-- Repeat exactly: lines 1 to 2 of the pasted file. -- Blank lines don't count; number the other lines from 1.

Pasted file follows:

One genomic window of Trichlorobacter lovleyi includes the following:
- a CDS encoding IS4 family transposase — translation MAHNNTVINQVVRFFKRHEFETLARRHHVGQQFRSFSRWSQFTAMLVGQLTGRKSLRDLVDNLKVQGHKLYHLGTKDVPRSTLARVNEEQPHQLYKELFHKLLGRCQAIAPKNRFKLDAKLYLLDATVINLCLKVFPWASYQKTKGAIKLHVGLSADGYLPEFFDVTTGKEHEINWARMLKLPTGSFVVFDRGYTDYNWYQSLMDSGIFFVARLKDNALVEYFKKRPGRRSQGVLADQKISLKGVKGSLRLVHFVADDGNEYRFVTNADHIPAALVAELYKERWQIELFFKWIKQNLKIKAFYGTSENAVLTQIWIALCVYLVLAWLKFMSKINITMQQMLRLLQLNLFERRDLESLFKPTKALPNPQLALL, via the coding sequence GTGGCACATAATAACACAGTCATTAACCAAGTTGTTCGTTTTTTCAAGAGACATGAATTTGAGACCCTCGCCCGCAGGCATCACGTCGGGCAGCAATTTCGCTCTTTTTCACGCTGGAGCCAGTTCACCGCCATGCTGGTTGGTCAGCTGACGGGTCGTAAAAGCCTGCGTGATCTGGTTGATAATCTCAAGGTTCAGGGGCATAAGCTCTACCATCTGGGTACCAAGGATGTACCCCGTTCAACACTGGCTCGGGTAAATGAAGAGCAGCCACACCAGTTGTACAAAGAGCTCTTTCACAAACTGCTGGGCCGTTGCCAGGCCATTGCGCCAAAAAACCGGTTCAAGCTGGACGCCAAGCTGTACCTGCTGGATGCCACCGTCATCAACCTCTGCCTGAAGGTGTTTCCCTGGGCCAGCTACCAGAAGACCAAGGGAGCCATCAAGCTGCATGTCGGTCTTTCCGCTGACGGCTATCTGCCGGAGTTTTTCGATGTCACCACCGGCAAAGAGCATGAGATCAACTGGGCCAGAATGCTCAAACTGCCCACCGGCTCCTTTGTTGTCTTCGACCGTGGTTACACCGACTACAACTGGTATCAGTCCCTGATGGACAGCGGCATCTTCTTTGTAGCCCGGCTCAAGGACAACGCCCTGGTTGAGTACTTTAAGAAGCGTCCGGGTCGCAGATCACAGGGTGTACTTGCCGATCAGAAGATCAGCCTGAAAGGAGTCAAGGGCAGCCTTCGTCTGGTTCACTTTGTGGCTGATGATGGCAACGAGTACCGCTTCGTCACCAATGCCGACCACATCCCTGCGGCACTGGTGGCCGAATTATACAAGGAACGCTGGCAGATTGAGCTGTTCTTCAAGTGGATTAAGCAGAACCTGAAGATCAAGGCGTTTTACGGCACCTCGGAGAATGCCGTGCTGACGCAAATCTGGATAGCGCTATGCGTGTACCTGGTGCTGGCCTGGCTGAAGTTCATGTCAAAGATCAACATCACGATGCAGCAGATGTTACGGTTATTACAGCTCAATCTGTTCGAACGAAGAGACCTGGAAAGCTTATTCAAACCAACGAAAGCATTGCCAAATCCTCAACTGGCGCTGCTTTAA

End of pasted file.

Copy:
One genomic window of Trichlorobacter lovleyi includes the following:
- a CDS encoding IS4 family transposase — translation MAHNNTVINQVVRFFKRHEFETLARRHHVGQQFRSFSRWSQFTAMLVGQLTGRKSLRDLVDNLKVQGHKLYHLGTKDVPRSTLARVNEEQPHQLYKELFHKLLGRCQAIAPKNRFKLDAKLYLLDATVINLCLKVFPWASYQKTKGAIKLHVGLSADGYLPEFFDVTTGKEHEINWARMLKLPTGSFVVFDRGYTDYNWYQSLMDSGIFFVARLKDNALVEYFKKRPGRRSQGVLADQKISLKGVKGSLRLVHFVADDGNEYRFVTNADHIPAALVAELYKERWQIELFFKWIKQNLKIKAFYGTSENAVLTQIWIALCVYLVLAWLKFMSKINITMQQMLRLLQLNLFERRDLESLFKPTKALPNPQLALL, via the coding sequence GTGGCACATAATAACACAGTCATTAACCAAGTTGTTCGTTTTTTCAAGAGACATGAATTTGAGACCCTCGCCCGCAGGCATCACGTCGGGCAGCAATTTCGCTCTTTTTCACGCTGGAGCCAGTTCACCGCCATGCTGGTTGGTCAGCTGACGGGTCGTAAAAGCCTGCGTGATCTGGTTGATAATCTCAAGGTTCAGGGGCATAAGCTCTACCATCTGGGTACCAAGGATGTACCCCGTTCAACACTGGCTCGGGTAAATGAAGAGCAGCCACACCAGTTGTACAAAGAGCTCTTTCACAAACTGCTGGGCCGTTGCCAGGCCATTGCGCCAAAAAACCGGTTCAAGCTGGACGCCAAGCTGTACCTGCTGGATGCCACCGTCATCAACCTCTGCCTGAAGGTGTTTCCCTGGGCCAGCTACCAGAAGACCAAGGGAGCCATCAAGCTGCATGTCGGTCTTTCCGCTGACGGCTATCTGCCGGAGTTTTTCGATGTCACCACCGGCAAAGAGCATGAGATCAACTGGGCCAGAATGCTCAAACTGCCCACCGGCTCCTTTGTTGTCTTCGACCGTGGTTACACCGACTACAACTGGTATCAGTCCCTGATGGACAGCGGCATCTTCTTTGTAGCCCGGCTCAAGGACAACGCCCTGGTTGAGTACTTTAAGAAGCGTCCGGGTCGCAGATCACAGGGTGTACTTGCCGATCAGAAGATCAGCCTGAAAGGAGTCAAGGGCAGCCTTCGTCTGGTTCACTTTGTGGCTGATGATGGCAACGAGTACCGCTTCGTCACCAATGCCGACCACATCCCTGCGGCACTGGTGGCCGAATTATACAAGGAACGCTGGCAGATTGAGCTGTTCTTCAAGTGGATTAAGCAGAACCTGAAGATCAAGGCGTTTTACGGCACCTCGGAGAATGCCGTGCTGACGCAAATCTGGATAGCGCTATGCGTGTACCTGGTGCTGGCCTGGCTGAAGTTCATGTCAAAGATCAACATCACGATGCAGCAGATGTTACGGTTATTACAGCTCAATCTGTTCGAACGAAGAGACCTGGAAAGCTTATTCAAACCAACGAAAGCATTGCCAAATCCTCAACTGGCGCTGCTTTAA